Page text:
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How to develop a Workflow in Go

Use the Dial() API available in the go.temporal.io/sdk/client package to create a new Client

func YourWorkflowDefinition(ctx workflow.Context) error {
// ...
return nil
}

In Go, by default, the Workflow Type name is the same as the function name.

Parameters

The first parameter of a Go-based Workflow Definition must be of the workflow.Context type, as it is used by the Temporal Go SDK to pass around Workflow Execution context, and virtually all the Go SDK APIs that are callable from the Workflow require it. It is acquired from the go.temporal.io/sdk/workflow package.

import (
"go.temporal.io/sdk/workflow"
)

func YourWorkflowDefinition(ctx workflow.Context, param string) error {
// ...
}

The workflow.Context entity operates similarly to the standard context.Context entity provided by Go. The only difference between workflow.Context and context.Context is that the Done() function, provided by workflow.Context, returns workflow.Channel instead of the standard Go chan.

The second parameter, string, is a custom parameter that is passed to the Workflow when it is invoked. A Workflow Definition may support multiple custom parameters, or none. These parameters can be regular type variables or safe pointers. However, the best practice is to pass a single parameter that is of a struct type, so there can be some backward compatibility if new parameters are added.

type YourWorkflowParam struct {
WorkflowParamFieldOne string
WorkflowParamFieldTwo int
}

func YourWorkflowDefinition(ctx workflow.Context, param YourWorkflowParam) error {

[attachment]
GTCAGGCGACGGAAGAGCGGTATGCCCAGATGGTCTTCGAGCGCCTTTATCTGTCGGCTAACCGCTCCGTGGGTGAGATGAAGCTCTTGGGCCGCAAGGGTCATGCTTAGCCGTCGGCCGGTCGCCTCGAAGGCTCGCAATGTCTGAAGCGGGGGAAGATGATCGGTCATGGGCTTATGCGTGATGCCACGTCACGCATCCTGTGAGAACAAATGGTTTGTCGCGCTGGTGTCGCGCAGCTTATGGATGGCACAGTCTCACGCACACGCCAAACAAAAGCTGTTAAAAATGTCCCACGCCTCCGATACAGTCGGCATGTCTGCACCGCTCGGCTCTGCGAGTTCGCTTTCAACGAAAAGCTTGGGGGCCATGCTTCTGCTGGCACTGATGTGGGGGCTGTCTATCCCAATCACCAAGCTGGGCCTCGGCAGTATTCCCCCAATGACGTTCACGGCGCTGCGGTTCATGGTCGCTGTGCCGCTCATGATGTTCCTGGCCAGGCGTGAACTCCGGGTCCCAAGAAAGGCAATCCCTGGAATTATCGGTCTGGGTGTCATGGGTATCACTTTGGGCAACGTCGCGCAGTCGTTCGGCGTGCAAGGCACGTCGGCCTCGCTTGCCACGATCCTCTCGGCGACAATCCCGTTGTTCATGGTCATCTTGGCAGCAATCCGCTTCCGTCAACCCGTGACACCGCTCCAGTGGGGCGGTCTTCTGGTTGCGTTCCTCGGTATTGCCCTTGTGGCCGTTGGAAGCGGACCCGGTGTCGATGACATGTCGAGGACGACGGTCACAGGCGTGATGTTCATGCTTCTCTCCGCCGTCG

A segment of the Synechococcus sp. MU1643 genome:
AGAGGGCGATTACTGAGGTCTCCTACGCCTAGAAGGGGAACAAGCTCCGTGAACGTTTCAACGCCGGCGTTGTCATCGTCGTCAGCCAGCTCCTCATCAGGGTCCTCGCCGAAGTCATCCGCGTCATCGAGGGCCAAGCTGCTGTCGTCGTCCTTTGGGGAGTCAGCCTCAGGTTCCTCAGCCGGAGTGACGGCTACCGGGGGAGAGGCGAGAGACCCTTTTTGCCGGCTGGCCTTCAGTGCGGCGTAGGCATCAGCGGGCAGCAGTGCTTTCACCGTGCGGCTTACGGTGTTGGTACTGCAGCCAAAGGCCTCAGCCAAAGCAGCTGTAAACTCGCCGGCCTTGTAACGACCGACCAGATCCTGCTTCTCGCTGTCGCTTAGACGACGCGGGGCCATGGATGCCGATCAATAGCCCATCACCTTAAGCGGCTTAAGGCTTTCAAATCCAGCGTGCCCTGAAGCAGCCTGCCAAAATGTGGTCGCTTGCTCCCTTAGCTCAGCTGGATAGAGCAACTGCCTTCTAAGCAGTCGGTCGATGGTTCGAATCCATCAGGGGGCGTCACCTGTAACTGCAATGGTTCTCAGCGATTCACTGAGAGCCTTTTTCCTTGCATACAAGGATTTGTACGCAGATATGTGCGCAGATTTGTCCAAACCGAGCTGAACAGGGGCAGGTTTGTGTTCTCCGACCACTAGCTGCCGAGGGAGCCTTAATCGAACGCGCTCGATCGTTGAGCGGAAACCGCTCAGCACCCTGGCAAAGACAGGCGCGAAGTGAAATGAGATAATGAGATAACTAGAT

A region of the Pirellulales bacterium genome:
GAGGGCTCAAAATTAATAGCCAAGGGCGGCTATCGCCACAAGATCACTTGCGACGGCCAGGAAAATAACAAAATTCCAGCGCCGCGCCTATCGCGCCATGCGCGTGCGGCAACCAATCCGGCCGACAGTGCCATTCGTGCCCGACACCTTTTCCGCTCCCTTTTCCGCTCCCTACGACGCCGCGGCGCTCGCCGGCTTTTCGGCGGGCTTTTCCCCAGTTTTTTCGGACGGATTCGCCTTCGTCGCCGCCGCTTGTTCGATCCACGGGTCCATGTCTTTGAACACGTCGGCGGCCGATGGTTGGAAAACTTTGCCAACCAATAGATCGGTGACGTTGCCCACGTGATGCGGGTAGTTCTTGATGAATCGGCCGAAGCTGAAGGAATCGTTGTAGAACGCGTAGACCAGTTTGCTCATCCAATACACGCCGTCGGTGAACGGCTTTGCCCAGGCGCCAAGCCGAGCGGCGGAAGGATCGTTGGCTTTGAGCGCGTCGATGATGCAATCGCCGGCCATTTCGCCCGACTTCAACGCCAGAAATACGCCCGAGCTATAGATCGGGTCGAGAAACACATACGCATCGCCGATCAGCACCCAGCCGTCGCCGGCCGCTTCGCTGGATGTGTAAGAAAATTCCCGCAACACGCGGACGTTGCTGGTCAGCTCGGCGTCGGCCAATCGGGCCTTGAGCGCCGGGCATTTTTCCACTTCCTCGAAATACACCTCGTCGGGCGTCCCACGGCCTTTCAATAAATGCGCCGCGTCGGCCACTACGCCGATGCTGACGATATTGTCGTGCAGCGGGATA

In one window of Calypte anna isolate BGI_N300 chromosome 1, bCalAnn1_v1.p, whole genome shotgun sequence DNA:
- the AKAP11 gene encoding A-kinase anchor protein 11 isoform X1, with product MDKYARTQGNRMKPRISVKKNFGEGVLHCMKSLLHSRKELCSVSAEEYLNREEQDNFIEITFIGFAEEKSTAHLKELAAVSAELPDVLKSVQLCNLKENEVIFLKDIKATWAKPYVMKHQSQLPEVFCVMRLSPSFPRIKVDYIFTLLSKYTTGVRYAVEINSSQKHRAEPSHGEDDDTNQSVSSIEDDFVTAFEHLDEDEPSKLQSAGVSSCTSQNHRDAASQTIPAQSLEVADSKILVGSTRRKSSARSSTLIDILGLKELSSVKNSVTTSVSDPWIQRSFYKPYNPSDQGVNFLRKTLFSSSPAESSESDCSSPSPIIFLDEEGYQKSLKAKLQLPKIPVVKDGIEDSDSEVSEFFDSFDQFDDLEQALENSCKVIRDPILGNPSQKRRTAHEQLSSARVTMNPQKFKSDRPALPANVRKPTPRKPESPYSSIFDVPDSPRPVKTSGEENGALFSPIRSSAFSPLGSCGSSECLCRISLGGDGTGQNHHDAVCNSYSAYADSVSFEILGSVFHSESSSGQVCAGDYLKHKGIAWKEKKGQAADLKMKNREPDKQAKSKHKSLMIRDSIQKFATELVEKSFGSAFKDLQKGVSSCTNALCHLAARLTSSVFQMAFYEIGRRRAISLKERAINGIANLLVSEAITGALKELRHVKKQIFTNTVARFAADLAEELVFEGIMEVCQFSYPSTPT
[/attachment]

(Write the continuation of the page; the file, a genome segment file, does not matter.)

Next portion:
// ...
}

All Workflow Definition parameters must be serializable, regardless of whether pointers or regular type values are used. Parameters can’t be channels, functions, variadic, or unsafe pointers.

Return values

A Go-based Workflow Definition can return either just an error or a customValue, error combination. Again, the best practice here is to use a struct type to hold all custom values.

type YourWorkflowResponse struct{
WorkflowResultFieldOne string
WorkflowResultFieldTwo int
}

func YourWorkflowDefinition(ctx workflow.Context, param YourWorkflowParam) (YourWorkflowResponse, error) {
// ...
if err != nil {
return "", err
}
responseVar := YourWorkflowResponse {
FieldOne: "super",
FieldTwo: 1,
}
return responseVar, nil
}

A Workflow Definition written in Go can return both a custom value and an error. However, it's not possible to receive both a custom value and an error in the calling process, as is normal in Go. The caller will receive either one or the other. Returning a non-nil error from a Workflow indicates that an error was encountered during its execution and the Workflow Execution should be terminated, and any custom return values will be ignored by the system.

Logic requirements

In Go, Workflow Definition code cannot directly do the following:

  • Iterate over maps using range, because with range the order of the map's iteration is randomized. Instead you can collect the keys of the map, sort them, and then iterate over the sorted keys to access the map. This technique provides deterministic results. You can also use a Side Effect or an Activity to process the map instead.
  • Call an external API, conduct a file I/O operation, talk to another service, etc. (Use an Activity for these.)

The Temporal Go SDK has APIs to handle equivalent Go constructs:

  • workflow.Now() This is a replacement for time.Now().
  • workflow.Sleep() This is a replacement for time.Sleep().
  • workflow.GetLogger() This ensures that the provided logger does not duplicate logs during a replay.
  • workflow.Go() This is a replacement for the go statement.
  • workflow.Channel This is a replacement for the native chan type. Temporal provides support for both buffered and unbuffered channels.
  • workflow.Selector This is a replacement for the select statement. Learn more on the Go SDK Selectors page
  • workflow.Context This is a replacement for context.Context. Learn more on the Go SDK Context Propagation page.